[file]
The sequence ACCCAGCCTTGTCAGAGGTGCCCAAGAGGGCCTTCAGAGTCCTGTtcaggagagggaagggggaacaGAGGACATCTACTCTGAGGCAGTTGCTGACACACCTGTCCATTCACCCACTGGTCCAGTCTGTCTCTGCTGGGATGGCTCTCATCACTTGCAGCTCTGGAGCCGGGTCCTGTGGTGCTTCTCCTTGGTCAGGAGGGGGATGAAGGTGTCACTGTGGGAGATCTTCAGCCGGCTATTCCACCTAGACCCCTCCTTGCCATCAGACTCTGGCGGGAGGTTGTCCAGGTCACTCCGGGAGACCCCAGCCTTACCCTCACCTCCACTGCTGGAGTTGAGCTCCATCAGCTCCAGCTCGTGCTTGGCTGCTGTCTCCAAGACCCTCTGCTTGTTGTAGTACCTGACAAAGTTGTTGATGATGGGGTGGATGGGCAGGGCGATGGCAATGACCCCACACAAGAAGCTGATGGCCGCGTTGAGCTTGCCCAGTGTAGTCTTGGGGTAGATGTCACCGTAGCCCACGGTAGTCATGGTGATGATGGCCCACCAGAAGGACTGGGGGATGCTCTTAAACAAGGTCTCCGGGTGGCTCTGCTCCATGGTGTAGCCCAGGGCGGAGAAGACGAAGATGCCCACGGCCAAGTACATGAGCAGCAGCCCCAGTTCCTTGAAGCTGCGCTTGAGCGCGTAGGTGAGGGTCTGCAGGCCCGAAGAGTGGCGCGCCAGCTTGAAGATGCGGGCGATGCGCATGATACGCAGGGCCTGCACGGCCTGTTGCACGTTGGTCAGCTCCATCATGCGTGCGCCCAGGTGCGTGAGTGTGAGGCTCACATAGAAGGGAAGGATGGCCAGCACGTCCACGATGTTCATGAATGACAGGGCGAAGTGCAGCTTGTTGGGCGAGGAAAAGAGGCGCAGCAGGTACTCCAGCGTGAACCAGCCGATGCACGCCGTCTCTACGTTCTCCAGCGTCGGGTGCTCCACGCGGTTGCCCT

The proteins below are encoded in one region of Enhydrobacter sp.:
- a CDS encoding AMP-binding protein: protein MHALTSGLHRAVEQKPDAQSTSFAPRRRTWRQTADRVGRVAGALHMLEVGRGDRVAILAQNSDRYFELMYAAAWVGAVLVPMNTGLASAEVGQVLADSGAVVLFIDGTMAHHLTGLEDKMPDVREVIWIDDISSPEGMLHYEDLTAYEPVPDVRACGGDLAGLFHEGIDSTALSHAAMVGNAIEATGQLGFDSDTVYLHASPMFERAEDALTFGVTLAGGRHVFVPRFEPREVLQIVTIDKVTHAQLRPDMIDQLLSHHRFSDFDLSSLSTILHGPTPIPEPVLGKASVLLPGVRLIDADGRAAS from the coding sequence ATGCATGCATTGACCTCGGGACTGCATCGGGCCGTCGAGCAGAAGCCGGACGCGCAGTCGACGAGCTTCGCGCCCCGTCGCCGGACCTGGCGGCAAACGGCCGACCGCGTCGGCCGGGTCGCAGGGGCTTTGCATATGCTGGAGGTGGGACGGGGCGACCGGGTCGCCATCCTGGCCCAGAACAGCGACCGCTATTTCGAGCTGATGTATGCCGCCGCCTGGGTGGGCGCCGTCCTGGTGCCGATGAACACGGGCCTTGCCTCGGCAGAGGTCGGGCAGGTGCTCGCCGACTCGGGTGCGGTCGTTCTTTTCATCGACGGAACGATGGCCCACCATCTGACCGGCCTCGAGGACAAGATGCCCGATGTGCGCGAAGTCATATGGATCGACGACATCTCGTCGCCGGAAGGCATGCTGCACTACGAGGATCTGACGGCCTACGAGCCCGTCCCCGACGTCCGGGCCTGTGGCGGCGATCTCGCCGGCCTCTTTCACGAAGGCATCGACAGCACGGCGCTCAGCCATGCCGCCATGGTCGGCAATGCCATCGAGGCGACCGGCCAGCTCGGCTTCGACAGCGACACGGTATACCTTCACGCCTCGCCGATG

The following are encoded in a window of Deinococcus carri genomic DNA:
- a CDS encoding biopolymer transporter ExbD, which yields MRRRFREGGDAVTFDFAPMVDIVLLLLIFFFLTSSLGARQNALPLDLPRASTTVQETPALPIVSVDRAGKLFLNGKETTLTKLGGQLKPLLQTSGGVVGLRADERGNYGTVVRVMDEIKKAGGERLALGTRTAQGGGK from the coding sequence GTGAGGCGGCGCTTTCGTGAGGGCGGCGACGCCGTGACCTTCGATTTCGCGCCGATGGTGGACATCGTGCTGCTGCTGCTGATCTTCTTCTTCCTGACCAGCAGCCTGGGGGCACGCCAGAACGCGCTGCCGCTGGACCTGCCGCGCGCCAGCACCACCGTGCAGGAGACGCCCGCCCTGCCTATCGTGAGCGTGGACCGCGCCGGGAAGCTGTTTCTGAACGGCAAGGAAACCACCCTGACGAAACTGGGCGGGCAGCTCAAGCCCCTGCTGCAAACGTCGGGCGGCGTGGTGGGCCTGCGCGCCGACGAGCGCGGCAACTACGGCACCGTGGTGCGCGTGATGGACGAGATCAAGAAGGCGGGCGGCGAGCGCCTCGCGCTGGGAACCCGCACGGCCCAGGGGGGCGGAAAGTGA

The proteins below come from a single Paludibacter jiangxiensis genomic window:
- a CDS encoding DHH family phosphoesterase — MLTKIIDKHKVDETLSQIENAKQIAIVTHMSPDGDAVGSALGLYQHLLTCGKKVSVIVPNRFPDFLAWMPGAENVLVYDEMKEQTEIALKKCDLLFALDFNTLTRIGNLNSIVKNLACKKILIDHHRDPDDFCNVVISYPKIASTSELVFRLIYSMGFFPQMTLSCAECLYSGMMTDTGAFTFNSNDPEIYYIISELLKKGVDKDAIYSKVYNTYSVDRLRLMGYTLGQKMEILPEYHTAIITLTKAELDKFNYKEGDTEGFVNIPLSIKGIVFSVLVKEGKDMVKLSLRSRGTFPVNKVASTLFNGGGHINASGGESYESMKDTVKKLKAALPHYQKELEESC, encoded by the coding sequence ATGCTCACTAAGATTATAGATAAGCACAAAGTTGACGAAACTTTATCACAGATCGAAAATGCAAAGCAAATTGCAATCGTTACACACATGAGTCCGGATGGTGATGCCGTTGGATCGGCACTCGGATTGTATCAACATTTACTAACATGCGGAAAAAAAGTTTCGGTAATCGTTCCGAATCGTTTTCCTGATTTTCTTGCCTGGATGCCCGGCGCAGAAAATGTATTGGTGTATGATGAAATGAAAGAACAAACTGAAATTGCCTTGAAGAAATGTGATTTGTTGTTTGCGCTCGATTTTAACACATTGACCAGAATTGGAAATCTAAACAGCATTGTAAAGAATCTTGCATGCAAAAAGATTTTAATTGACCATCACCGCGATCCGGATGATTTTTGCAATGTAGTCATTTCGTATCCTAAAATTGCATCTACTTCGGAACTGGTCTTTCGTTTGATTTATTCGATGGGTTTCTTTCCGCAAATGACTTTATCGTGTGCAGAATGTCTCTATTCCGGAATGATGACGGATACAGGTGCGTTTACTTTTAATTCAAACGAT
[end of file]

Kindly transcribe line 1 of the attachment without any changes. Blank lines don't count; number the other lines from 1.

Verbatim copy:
The sequence ACCCAGCCTTGTCAGAGGTGCCCAAGAGGGCCTTCAGAGTCCTGTtcaggagagggaagggggaacaGAGGACATCTACTCTGAGGCAGTTGCTGACACACCTGTCCATTCACCCACTGGTCCAGTCTGTCTCTGCTGGGATGGCTCTCATCACTTGCAGCTCTGGAGCCGGGTCCTGTGGTGCTTCTCCTTGGTCAGGAGGGGGATGAAGGTGTCACTGTGGGAGATCTTCAGCCGGCTATTCCACCTAGACCCCTCCTTGCCATCAGACTCTGGCGGGAGGTTGTCCAGGTCACTCCGGGAGACCCCAGCCTTACCCTCACCTCCACTGCTGGAGTTGAGCTCCATCAGCTCCAGCTCGTGCTTGGCTGCTGTCTCCAAGACCCTCTGCTTGTTGTAGTACCTGACAAAGTTGTTGATGATGGGGTGGATGGGCAGGGCGATGGCAATGACCCCACACAAGAAGCTGATGGCCGCGTTGAGCTTGCCCAGTGTAGTCTTGGGGTAGATGTCACCGTAGCCCACGGTAGTCATGGTGATGATGGCCCACCAGAAGGACTGGGGGATGCTCTTAAACAAGGTCTCCGGGTGGCTCTGCTCCATGGTGTAGCCCAGGGCGGAGAAGACGAAGATGCCCACGGCCAAGTACATGAGCAGCAGCCCCAGTTCCTTGAAGCTGCGCTTGAGCGCGTAGGTGAGGGTCTGCAGGCCCGAAGAGTGGCGCGCCAGCTTGAAGATGCGGGCGATGCGCATGATACGCAGGGCCTGCACGGCCTGTTGCACGTTGGTCAGCTCCATCATGCGTGCGCCCAGGTGCGTGAGTGTGAGGCTCACATAGAAGGGAAGGATGGCCAGCACGTCCACGATGTTCATGAATGACAGGGCGAAGTGCAGCTTGTTGGGCGAGGAAAAGAGGCGCAGCAGGTACTCCAGCGTGAACCAGCCGATGCACGCCGTCTCTACGTTCTCCAGCGTCGGGTGCTCCACGCGGTTGCCCT